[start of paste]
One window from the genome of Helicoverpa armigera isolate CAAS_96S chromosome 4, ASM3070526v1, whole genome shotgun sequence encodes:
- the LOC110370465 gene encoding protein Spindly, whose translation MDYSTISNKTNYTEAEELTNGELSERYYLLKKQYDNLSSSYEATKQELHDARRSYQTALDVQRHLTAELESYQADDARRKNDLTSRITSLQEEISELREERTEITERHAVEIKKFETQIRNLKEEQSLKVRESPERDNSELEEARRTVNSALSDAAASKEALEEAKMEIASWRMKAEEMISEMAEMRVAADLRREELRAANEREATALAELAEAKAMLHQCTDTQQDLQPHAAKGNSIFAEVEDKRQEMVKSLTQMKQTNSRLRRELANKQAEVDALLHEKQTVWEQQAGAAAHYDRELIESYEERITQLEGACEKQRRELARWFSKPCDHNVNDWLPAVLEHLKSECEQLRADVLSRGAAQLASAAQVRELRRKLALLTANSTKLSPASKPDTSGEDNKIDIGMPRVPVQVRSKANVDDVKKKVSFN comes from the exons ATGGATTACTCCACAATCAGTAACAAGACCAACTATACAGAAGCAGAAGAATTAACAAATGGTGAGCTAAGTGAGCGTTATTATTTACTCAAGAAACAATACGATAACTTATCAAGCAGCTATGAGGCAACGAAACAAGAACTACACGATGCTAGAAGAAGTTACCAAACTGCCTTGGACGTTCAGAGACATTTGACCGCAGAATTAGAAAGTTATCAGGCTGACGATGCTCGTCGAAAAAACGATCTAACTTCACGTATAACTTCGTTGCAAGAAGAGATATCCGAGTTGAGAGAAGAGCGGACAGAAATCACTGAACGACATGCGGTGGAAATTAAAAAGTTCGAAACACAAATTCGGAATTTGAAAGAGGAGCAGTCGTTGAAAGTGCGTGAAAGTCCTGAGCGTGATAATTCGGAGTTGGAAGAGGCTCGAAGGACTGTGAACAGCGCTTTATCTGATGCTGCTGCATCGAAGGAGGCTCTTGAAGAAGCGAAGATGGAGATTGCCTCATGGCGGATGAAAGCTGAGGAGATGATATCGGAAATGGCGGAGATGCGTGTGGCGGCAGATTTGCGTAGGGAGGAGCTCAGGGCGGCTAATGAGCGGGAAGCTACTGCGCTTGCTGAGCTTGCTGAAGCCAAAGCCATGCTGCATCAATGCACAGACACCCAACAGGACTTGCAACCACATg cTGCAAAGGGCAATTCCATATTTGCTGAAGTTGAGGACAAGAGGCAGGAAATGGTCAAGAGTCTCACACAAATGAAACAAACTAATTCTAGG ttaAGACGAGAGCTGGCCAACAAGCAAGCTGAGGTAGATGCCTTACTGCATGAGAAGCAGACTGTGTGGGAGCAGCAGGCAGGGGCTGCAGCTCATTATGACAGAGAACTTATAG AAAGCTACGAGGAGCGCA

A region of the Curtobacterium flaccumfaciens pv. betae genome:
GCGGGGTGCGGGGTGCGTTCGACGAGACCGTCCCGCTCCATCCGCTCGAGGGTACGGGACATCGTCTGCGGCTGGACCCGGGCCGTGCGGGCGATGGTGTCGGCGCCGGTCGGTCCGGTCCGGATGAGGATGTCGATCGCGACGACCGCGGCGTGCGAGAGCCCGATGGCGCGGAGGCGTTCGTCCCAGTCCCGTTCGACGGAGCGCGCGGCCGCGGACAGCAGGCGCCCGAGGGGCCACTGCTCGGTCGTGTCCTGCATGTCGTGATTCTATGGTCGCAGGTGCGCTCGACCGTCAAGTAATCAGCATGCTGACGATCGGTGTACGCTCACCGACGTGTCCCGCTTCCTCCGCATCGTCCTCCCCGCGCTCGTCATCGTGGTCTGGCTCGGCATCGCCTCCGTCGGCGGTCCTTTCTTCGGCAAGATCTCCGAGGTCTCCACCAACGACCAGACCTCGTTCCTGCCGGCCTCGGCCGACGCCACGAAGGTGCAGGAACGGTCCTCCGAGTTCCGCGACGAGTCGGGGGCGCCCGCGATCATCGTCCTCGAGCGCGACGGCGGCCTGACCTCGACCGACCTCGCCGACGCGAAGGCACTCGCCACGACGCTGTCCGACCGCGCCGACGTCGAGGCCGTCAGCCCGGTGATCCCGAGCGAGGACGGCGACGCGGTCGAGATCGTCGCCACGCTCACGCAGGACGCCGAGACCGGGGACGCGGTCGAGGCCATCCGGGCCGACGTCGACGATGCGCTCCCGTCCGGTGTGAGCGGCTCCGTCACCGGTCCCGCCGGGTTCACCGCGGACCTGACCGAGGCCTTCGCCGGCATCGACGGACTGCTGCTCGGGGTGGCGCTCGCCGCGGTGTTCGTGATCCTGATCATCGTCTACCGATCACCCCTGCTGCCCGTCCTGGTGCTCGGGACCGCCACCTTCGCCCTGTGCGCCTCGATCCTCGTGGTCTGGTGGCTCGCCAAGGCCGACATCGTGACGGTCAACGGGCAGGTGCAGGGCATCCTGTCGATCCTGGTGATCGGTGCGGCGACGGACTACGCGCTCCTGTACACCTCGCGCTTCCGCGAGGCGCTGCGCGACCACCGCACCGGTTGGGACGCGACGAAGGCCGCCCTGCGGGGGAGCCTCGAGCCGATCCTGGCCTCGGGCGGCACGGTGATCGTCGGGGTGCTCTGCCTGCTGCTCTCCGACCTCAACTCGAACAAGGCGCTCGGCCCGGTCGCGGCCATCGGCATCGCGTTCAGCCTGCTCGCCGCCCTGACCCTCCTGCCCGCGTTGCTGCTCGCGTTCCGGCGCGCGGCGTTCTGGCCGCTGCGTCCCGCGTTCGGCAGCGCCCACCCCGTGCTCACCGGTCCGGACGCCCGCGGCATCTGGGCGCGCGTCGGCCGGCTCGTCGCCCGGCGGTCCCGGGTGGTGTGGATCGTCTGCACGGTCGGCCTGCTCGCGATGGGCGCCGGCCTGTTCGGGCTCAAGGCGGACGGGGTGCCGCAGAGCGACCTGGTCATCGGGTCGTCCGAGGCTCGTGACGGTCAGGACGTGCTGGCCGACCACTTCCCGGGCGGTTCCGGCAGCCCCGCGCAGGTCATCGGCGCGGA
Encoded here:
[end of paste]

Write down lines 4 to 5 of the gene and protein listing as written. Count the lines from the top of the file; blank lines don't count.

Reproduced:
GCGGGGTGCGGGGTGCGTTCGACGAGACCGTCCCGCTCCATCCGCTCGAGGGTACGGGACATCGTCTGCGGCTGGACCCGGGCCGTGCGGGCGATGGTGTCGGCGCCGGTCGGTCCGGTCCGGATGAGGATGTCGATCGCGACGACCGCGGCGTGCGAGAGCCCGATGGCGCGGAGGCGTTCGTCCCAGTCCCGTTCGACGGAGCGCGCGGCCGCGGACAGCAGGCGCCCGAGGGGCCACTGCTCGGTCGTGTCCTGCATGTCGTGATTCTATGGTCGCAGGTGCGCTCGACCGTCAAGTAATCAGCATGCTGACGATCGGTGTACGCTCACCGACGTGTCCCGCTTCCTCCGCATCGTCCTCCCCGCGCTCGTCATCGTGGTCTGGCTCGGCATCGCCTCCGTCGGCGGTCCTTTCTTCGGCAAGATCTCCGAGGTCTCCACCAACGACCAGACCTCGTTCCTGCCGGCCTCGGCCGACGCCACGAAGGTGCAGGAACGGTCCTCCGAGTTCCGCGACGAGTCGGGGGCGCCCGCGATCATCGTCCTCGAGCGCGACGGCGGCCTGACCTCGACCGACCTCGCCGACGCGAAGGCACTCGCCACGACGCTGTCCGACCGCGCCGACGTCGAGGCCGTCAGCCCGGTGATCCCGAGCGAGGACGGCGACGCGGTCGAGATCGTCGCCACGCTCACGCAGGACGCCGAGACCGGGGACGCGGTCGAGGCCATCCGGGCCGACGTCGACGATGCGCTCCCGTCCGGTGTGAGCGGCTCCGTCACCGGTCCCGCCGGGTTCACCGCGGACCTGACCGAGGCCTTCGCCGGCATCGACGGACTGCTGCTCGGGGTGGCGCTCGCCGCGGTGTTCGTGATCCTGATCATCGTCTACCGATCACCCCTGCTGCCCGTCCTGGTGCTCGGGACCGCCACCTTCGCCCTGTGCGCCTCGATCCTCGTGGTCTGGTGGCTCGCCAAGGCCGACATCGTGACGGTCAACGGGCAGGTGCAGGGCATCCTGTCGATCCTGGTGATCGGTGCGGCGACGGACTACGCGCTCCTGTACACCTCGCGCTTCCGCGAGGCGCTGCGCGACCACCGCACCGGTTGGGACGCGACGAAGGCCGCCCTGCGGGGGAGCCTCGAGCCGATCCTGGCCTCGGGCGGCACGGTGATCGTCGGGGTGCTCTGCCTGCTGCTCTCCGACCTCAACTCGAACAAGGCGCTCGGCCCGGTCGCGGCCATCGGCATCGCGTTCAGCCTGCTCGCCGCCCTGACCCTCCTGCCCGCGTTGCTGCTCGCGTTCCGGCGCGCGGCGTTCTGGCCGCTGCGTCCCGCGTTCGGCAGCGCCCACCCCGTGCTCACCGGTCCGGACGCCCGCGGCATCTGGGCGCGCGTCGGCCGGCTCGTCGCCCGGCGGTCCCGGGTGGTGTGGATCGTCTGCACGGTCGGCCTGCTCGCGATGGGCGCCGGCCTGTTCGGGCTCAAGGCGGACGGGGTGCCGCAGAGCGACCTGGTCATCGGGTCGTCCGAGGCTCGTGACGGTCAGGACGTGCTGGCCGACCACTTCCCGGGCGGTTCCGGCAGCCCCGCGCAGGTCATCGGCGCGGA
Encoded here: